Long Island oyster farming program expanding

Oyster farmers on Long Island are getting some extra space to harvest this year. A program by the Town of Islip is expanding, which could be a win-win for the economy and the environment.

"The thing about this season is they grow really fast right now so instead of just harvesting, culling your oysters, harvesting and selling, now you have to manage your crop," oyster farmer Sixto Portilla said. "We purchase all our seeds, put them in little bags until they grow up and they grow like popcorn, starting right around now until July, they just take off, they get so big so you're constantly moving them into different bags just to thin them out."

Portilla is one of 26 clam and oyster farmers leasing acres of water in the Great South Bay. It's part of the Town of Islip's Bay Bottom Licensing Program, which has already leased out 125 acres of bay water for oyster harvesting.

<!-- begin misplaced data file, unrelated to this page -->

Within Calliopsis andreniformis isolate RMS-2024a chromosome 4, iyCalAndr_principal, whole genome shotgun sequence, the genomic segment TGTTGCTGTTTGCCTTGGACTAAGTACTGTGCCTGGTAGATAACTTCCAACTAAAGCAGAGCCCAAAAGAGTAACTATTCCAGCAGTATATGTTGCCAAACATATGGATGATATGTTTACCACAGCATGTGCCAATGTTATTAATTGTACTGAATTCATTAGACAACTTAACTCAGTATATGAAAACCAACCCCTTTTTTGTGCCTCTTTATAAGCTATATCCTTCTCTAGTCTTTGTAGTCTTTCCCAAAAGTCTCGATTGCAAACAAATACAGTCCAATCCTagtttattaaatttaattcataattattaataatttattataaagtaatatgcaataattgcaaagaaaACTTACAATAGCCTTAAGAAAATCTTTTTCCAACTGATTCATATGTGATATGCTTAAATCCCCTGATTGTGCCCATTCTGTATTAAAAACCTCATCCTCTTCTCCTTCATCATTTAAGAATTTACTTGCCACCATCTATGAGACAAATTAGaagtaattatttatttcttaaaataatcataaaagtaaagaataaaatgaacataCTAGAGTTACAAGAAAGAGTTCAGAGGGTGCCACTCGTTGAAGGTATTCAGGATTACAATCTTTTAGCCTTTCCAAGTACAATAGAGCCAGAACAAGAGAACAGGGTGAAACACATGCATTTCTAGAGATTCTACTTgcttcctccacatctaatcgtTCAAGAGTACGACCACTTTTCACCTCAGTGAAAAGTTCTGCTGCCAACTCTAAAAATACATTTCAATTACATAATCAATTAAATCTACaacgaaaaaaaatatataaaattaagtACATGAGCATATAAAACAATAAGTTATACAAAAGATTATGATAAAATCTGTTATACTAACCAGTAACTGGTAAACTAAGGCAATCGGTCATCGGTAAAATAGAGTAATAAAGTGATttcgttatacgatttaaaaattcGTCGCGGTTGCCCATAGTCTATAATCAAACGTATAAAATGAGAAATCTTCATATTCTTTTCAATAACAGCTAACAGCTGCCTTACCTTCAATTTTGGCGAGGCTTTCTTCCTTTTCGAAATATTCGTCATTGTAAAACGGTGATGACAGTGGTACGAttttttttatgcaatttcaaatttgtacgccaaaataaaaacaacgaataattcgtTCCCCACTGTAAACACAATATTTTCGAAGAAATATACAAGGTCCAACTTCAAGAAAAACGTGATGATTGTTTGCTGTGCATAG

Phase 3 is set to begin soon, where the number of acres available for lease will expand dramatically to nearly 1,600. Martin Byrnes, the town's waterways management supervisor, started the leasing program in 2012.

"We are trying to bring back the shellfish population here in Islip, the Blue Point oysters are famous from the Great South Bay," Byrnes said. "It was over-harvested back in the early 1930s. A hurricane in 1938 came through and decimated the remaining population."

One adult oyster can filter out about 50 gallons of water per day, leading to a decrease in algae and brown tides. So harvesting here will help the environment as well as the economy because these farmers sell to local restaurants and businesses.

"I'd like to think that oyster establishments will multiply, a lot of places just don't sell oysters, but the demand is getting so high," Portilla said. "I hope that demand really influences what's available out there."

Phase 3 is set to begin in just a few weeks while the town waits for a final review from the state. There is room for about 130 more oyster farmers. Each lease will last for 10 years. Farmers can apply via the Town of Islip website.